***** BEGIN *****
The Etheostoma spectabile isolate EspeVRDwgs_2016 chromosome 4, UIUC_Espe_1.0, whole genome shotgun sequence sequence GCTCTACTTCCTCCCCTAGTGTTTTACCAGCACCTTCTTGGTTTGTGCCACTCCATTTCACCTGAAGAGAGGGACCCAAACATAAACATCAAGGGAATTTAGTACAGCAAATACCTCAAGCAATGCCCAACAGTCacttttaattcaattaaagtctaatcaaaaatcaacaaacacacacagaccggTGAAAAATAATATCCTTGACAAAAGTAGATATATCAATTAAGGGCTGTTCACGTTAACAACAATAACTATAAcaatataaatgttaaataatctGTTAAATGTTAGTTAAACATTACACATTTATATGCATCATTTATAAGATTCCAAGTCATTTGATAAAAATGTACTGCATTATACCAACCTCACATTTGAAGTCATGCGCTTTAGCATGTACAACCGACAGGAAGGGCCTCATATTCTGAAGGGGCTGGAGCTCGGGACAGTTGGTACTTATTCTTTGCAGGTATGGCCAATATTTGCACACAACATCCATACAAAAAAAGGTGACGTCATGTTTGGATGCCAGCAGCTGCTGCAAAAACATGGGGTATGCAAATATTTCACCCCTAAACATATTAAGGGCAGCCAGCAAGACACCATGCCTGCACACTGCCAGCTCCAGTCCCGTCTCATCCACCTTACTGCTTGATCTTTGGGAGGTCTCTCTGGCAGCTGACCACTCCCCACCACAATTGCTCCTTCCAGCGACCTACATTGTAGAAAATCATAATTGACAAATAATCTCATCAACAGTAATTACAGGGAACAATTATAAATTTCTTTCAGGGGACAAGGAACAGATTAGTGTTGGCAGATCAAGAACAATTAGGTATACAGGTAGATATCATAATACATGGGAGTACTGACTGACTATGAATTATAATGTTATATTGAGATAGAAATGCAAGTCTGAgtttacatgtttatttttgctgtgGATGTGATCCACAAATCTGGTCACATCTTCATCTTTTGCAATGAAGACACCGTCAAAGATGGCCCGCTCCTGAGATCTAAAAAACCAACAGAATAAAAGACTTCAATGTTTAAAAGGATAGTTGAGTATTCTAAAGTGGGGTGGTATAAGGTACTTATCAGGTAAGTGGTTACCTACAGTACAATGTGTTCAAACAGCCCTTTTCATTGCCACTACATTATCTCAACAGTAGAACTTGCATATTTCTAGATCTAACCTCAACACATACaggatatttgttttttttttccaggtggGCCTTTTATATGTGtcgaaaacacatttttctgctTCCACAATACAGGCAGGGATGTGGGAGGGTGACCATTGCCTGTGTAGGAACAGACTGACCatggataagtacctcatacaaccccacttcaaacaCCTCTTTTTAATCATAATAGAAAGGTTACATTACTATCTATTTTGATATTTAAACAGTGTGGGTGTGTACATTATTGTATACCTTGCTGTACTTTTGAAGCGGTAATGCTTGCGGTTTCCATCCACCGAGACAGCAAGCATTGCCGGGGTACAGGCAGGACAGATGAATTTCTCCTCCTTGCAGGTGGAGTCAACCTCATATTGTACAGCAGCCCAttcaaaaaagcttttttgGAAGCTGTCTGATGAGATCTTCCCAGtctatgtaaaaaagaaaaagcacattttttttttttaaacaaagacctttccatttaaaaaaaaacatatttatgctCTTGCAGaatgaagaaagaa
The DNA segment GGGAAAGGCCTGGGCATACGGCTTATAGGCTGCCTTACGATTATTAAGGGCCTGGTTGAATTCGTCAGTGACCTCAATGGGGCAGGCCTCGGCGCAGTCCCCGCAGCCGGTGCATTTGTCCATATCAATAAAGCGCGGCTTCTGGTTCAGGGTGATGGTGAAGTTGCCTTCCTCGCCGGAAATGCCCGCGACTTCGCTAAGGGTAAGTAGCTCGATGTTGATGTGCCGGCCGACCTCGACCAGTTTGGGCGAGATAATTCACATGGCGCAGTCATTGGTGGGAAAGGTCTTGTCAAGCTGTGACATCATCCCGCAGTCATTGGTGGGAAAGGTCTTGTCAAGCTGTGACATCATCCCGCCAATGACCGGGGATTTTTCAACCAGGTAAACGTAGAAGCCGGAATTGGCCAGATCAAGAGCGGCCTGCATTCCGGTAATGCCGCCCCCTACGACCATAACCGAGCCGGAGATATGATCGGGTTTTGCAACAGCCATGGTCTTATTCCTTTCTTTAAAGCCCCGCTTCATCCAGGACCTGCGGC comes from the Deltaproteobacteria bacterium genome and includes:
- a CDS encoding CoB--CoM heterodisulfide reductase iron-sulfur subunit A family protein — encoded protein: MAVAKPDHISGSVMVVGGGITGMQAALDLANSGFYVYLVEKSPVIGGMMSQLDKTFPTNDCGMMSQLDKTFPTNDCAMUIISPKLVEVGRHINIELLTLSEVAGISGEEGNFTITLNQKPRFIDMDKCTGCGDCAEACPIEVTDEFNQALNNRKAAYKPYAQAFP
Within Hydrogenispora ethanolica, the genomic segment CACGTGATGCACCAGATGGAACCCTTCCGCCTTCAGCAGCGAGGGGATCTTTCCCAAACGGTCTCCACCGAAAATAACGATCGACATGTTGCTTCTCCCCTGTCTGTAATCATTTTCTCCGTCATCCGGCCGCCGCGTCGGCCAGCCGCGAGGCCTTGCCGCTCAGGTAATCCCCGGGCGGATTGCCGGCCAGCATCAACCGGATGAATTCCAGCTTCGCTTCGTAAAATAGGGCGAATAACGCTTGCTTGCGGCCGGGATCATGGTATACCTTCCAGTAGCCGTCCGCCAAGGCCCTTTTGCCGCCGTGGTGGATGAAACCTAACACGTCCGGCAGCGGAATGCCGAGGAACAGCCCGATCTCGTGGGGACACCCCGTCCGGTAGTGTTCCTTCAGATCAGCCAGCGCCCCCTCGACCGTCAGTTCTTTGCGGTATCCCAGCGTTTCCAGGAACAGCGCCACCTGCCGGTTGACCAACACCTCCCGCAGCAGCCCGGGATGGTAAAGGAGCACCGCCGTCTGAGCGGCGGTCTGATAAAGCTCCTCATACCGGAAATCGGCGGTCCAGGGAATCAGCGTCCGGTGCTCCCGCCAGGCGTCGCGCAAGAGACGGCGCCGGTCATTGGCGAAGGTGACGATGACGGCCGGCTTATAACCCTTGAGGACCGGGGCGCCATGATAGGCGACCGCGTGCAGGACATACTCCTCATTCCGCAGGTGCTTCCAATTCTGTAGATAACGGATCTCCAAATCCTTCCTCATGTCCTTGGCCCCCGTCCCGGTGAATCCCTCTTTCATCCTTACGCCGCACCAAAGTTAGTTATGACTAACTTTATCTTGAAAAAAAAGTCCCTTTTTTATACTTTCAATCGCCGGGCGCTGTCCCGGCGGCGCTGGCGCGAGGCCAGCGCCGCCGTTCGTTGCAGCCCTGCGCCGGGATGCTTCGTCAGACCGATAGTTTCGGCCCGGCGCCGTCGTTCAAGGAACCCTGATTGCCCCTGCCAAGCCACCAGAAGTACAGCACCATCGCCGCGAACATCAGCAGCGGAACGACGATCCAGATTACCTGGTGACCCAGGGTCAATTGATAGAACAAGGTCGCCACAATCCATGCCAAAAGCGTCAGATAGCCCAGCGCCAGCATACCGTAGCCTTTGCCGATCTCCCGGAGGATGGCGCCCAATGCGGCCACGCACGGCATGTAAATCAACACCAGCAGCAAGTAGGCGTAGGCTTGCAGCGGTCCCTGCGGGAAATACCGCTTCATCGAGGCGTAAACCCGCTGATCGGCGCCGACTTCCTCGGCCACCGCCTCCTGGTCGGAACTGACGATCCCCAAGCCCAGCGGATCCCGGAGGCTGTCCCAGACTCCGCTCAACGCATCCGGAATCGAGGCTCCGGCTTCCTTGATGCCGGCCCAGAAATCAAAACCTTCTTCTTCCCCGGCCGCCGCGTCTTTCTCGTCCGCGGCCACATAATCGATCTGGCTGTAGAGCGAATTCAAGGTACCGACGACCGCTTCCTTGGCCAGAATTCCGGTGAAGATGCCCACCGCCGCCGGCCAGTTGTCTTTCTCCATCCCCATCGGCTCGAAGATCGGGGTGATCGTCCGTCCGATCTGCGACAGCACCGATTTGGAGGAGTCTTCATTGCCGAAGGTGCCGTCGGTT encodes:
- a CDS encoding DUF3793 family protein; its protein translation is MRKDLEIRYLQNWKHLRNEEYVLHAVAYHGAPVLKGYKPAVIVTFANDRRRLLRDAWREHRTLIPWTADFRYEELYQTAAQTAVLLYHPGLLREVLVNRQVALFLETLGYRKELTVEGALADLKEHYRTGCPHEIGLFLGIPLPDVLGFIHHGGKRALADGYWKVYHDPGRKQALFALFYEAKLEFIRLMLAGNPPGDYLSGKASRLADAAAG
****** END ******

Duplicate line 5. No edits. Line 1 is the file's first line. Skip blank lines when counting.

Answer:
- a CDS encoding DUF3793 family protein; its protein translation is MRKDLEIRYLQNWKHLRNEEYVLHAVAYHGAPVLKGYKPAVIVTFANDRRRLLRDAWREHRTLIPWTADFRYEELYQTAAQTAVLLYHPGLLREVLVNRQVALFLETLGYRKELTVEGALADLKEHYRTGCPHEIGLFLGIPLPDVLGFIHHGGKRALADGYWKVYHDPGRKQALFALFYEAKLEFIRLMLAGNPPGDYLSGKASRLADAAAG